I use my current tiny cnc for pearl inlay work and slotting fretboards for banjos. Max speed is 24K, but for the tiny cutters used (3mm down to .4mm) would be nice to have 50K or 60K. I'm thinking of adding a pneumatic pencil grinder piggy-back onto the spindle mount. Did this on the Bridgeport for cutting .75mm grooves in wood, worked great.
    I only change the design about 3 times a day I am working on a drawing right now , I should have something in a week or two . but basically it looks like a box that bolts to a wall or bulkhead (if you mount it on a ship) the spindle , laser , sealant/adhesive dispenser are horizontal and mounted about in the middle (fore and aft) and move side to side and up and down on BWC "V" rollers by Sanyo Denki 5 phase NEMA23 steppers with 1-7.2 anti backlash gearboxes pulling Gates "carbon" poly chains. The fore and aft axis is the work table a Jergens 15x10 Bridgeport style ball lock sub plate , the 4th axis is a 105mm Nikken rotary table mounted to a 15x10 fixture plate , it can be used or not , the sub plate is moved the same way as the spindle plate. The envelope is 16"x 11"x 6.45". The biggest design problem now is I need the machine to do precision sheet metal bending (I make small solder nozzles) the sections are photo chemically cut out , but bending to less than a degree tolerances is hell by hand and is a huge bottleneck, that function alone will pay for the machine 10 times over. Oh one other cleaver detail the "box" has gloves and can be purged for laser welding under a inert gas. One question you said 50K-60K would be nice , how do you know ? what are the signs ?

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    Quote Originally Posted by Robertsolo View Post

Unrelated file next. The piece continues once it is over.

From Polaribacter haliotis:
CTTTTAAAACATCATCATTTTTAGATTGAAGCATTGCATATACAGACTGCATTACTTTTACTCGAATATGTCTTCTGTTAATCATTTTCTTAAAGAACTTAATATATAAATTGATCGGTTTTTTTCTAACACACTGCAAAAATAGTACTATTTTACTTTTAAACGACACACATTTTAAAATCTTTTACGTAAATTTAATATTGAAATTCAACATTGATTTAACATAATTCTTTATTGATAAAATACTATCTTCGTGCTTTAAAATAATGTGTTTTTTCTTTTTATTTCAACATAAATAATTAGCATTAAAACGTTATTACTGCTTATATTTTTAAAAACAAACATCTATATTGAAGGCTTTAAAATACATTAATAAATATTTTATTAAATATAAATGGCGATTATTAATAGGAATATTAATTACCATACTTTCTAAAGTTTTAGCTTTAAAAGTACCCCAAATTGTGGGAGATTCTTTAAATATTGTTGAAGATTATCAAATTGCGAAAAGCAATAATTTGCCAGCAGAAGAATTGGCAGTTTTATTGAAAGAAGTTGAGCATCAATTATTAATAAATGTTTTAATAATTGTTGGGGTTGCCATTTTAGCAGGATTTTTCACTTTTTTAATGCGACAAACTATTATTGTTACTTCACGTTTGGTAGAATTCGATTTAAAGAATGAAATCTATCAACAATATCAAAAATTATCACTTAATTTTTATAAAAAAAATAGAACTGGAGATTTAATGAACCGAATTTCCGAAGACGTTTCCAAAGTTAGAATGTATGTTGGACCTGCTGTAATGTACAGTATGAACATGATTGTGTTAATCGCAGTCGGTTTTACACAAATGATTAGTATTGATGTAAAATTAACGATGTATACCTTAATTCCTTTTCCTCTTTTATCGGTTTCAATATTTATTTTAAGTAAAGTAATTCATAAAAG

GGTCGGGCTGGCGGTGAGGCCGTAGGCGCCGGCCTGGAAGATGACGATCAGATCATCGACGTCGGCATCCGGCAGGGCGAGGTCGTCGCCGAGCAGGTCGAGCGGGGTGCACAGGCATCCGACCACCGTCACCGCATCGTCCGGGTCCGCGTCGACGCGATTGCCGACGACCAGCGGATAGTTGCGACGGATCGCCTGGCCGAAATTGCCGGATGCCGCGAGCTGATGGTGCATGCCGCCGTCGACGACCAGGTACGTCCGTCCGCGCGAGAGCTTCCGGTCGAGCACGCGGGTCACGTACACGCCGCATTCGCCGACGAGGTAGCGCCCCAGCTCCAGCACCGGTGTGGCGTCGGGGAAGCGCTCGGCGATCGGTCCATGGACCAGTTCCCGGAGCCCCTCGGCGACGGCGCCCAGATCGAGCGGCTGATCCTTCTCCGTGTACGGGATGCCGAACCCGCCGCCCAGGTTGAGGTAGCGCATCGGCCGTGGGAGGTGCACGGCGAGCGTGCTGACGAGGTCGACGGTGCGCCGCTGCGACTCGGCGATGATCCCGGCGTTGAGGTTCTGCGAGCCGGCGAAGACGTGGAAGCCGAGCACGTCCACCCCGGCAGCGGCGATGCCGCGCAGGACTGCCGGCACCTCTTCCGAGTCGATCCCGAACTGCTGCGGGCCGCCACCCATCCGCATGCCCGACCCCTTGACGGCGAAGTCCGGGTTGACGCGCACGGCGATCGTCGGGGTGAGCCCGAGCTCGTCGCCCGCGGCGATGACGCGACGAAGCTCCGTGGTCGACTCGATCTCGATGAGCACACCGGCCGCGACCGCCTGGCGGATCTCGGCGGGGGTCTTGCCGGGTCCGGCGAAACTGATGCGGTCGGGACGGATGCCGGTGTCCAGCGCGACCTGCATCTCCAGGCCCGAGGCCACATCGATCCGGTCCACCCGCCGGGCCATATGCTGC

One question you said 50K-60K would be nice , how do you know ? what are the signs ?
    Cutting at 24K works fine, but I'd like to speed up the process. I should be able to feed twice as fast at 50K and maintain the same chipload. Too high chipload and the bits break.

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    Quote Originally Posted by richard newman View Post
    Cutting at 24K works fine, but I'd like to speed up the process. I should be able to feed twice as fast at 50K and maintain the same chipload. Too high chipload and the bits break.
    Good sign , that one !

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    I guess it is a game changer. High speed wood and metal machining, precision metal bending, laser welding, sealant dispensing, glove hand holes, laser blocking glass?
    How many axis? What kind of control/drives are you using?
    And it bolts to a wall of a ship? And hundreds of kilos of polymer concrete?
    Not funning on you, just the descriptions makes an entertaining good read. I do have plenty of experience casting polymer concrete. But you need to brush up on speeds and feeds, chip load per tooth.

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    I am not anti stepper. A nema 23 stepper is not going to push hundreds of kilos of concrete or Styrofoam at game changing speeds.


    wait, what is the game?

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    Quote Originally Posted by Scruffy887 View Post
    I guess it is a game changer. High speed wood and metal machining, precision metal bending, laser welding, sealant dispensing, glove hand holes, laser blocking glass?
    How many axis? What kind of control/drives are you using?
    And it bolts to a wall of a ship? And hundreds of kilos of polymer concrete?
    Not funning on you, just the descriptions makes an entertaining good read. I do have plenty of experience casting polymer concrete. But you need to brush up on speeds and feeds, chip load per tooth.
    F**k I need to brush up on everything! I just read a 240 page book on spindle bearings.

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    3 or 4 axis's depending what you need for the job , Not "glass" but laser blocking yes (another thing I need to research (unbreakable laser blocking "something") the concrete is not moving and the steppers have gearboxes on them , 105 or 150 IPM and the machine has space to switch to larger steppers (never said "game changing speed") , Sanyo has their own drives , It's 5 phase. The machine is what I need , and is also set up for the "bolt it to a bulkhead of your boat and it won't rust up or get loos and kill some one market" YouTube
    Last edited by Robertsolo; 02-07-2020 at 02:47 AM.